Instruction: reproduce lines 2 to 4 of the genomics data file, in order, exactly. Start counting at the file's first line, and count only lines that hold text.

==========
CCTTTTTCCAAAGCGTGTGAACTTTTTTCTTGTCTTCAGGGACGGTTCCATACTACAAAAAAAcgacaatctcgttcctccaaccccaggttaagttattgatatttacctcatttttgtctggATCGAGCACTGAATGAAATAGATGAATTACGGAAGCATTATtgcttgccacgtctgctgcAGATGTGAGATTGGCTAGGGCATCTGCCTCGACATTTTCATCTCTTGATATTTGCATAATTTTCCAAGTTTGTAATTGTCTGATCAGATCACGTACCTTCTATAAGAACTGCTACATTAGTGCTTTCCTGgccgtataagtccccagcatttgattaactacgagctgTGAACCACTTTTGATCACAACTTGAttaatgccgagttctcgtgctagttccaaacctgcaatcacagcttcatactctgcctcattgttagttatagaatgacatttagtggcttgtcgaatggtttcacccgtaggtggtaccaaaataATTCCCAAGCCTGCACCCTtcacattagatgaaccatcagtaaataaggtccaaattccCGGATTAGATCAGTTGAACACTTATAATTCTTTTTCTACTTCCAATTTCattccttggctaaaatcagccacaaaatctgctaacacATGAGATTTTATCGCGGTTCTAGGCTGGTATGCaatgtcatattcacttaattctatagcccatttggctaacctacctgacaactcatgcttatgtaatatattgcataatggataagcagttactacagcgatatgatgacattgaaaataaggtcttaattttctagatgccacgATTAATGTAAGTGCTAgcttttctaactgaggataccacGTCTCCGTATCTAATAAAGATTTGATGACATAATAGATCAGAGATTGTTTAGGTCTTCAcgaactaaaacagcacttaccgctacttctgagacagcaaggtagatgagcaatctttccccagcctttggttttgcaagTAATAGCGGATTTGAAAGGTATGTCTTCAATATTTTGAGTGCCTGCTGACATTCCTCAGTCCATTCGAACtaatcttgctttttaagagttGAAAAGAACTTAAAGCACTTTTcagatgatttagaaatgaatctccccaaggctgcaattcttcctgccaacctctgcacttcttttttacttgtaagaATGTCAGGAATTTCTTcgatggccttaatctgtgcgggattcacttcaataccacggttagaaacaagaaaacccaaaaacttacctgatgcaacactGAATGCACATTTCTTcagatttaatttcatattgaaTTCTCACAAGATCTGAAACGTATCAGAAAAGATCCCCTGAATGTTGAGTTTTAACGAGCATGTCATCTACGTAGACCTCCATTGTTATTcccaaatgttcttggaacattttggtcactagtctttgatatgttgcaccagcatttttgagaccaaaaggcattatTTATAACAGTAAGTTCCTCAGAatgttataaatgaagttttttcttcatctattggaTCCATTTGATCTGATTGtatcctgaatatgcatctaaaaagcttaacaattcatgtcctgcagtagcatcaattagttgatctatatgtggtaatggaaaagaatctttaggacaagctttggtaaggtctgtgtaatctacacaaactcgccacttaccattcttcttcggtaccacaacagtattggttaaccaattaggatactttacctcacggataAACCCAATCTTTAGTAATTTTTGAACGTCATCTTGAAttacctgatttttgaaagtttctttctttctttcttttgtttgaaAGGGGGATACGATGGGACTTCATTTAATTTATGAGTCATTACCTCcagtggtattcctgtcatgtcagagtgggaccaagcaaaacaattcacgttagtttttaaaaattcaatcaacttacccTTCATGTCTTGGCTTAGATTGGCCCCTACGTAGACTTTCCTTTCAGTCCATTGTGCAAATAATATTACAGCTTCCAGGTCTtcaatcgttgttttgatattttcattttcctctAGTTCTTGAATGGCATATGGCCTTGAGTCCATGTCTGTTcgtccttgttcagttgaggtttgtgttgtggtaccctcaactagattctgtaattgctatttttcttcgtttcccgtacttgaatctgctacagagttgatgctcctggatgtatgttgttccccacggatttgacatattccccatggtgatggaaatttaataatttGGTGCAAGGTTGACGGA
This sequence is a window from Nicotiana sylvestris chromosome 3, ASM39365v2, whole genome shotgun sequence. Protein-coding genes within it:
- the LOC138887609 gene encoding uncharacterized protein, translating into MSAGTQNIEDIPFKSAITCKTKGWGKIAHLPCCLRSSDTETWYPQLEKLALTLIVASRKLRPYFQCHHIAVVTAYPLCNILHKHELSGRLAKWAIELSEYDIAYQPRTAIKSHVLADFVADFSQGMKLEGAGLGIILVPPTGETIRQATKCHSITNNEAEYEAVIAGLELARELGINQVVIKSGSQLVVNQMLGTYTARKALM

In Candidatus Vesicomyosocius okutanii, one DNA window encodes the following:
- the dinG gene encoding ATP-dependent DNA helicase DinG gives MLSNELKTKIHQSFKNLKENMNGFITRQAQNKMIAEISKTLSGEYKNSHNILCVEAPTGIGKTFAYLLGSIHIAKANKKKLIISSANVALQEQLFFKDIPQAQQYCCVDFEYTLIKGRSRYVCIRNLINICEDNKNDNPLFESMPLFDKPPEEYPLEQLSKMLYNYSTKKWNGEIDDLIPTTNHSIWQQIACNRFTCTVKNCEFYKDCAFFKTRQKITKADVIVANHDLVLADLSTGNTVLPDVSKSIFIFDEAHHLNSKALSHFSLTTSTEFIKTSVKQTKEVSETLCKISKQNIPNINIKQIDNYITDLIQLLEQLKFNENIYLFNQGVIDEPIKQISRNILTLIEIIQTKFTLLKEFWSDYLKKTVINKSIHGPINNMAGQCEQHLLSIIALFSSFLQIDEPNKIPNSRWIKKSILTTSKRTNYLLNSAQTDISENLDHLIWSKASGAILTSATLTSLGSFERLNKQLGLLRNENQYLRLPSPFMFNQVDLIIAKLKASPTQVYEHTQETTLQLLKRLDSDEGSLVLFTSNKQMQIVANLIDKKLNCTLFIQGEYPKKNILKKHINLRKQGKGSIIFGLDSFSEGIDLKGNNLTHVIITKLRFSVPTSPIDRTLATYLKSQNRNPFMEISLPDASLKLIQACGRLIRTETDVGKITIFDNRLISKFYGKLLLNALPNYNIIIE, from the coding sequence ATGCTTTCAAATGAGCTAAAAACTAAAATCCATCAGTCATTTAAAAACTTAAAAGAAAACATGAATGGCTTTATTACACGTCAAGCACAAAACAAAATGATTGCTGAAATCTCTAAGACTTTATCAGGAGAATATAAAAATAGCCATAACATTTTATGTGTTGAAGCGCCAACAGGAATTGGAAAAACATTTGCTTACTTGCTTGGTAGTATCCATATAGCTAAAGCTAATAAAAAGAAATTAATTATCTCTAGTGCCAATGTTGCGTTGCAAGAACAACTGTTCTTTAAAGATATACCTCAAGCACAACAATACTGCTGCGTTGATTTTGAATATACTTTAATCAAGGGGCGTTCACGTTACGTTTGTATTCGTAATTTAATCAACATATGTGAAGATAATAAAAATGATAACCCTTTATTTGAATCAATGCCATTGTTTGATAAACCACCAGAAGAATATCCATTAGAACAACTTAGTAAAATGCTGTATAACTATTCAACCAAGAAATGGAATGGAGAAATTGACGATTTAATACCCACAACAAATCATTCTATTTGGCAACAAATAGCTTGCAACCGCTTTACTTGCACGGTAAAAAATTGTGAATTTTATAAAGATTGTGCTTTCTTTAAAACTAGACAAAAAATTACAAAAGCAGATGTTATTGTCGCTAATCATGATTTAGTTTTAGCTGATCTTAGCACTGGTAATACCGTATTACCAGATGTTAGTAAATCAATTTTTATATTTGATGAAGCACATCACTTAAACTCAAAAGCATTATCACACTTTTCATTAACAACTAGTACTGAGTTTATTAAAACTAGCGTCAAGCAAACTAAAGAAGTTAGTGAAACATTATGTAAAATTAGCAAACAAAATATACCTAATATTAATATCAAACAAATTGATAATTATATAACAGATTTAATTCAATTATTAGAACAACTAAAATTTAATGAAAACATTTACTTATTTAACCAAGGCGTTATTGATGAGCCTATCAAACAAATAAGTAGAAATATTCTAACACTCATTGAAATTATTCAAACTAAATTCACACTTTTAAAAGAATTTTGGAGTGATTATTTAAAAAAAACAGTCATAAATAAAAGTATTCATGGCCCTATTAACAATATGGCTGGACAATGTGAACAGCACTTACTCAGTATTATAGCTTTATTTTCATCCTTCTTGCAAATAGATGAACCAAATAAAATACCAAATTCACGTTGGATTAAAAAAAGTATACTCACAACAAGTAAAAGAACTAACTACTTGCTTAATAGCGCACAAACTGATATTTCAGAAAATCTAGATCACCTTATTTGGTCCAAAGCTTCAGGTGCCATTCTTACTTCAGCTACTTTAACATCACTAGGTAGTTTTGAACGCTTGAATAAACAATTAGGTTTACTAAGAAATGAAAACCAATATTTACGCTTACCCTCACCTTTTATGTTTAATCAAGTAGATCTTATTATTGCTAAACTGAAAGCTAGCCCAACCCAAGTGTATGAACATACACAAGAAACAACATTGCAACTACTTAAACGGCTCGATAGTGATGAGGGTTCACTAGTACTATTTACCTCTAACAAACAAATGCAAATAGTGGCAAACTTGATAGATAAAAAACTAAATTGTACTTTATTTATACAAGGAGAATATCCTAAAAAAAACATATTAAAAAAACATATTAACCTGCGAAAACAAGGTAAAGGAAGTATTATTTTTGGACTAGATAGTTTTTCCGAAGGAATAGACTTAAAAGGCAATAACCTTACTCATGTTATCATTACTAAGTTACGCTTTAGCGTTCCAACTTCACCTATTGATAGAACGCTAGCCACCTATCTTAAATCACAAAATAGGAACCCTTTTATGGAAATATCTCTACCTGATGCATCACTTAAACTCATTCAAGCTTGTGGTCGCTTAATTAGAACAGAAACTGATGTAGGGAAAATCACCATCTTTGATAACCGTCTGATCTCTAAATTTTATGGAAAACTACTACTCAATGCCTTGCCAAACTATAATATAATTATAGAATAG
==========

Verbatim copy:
This sequence is a window from Nicotiana sylvestris chromosome 3, ASM39365v2, whole genome shotgun sequence. Protein-coding genes within it:
- the LOC138887609 gene encoding uncharacterized protein, translating into MSAGTQNIEDIPFKSAITCKTKGWGKIAHLPCCLRSSDTETWYPQLEKLALTLIVASRKLRPYFQCHHIAVVTAYPLCNILHKHELSGRLAKWAIELSEYDIAYQPRTAIKSHVLADFVADFSQGMKLEGAGLGIILVPPTGETIRQATKCHSITNNEAEYEAVIAGLELARELGINQVVIKSGSQLVVNQMLGTYTARKALM

In Candidatus Vesicomyosocius okutanii, one DNA window encodes the following: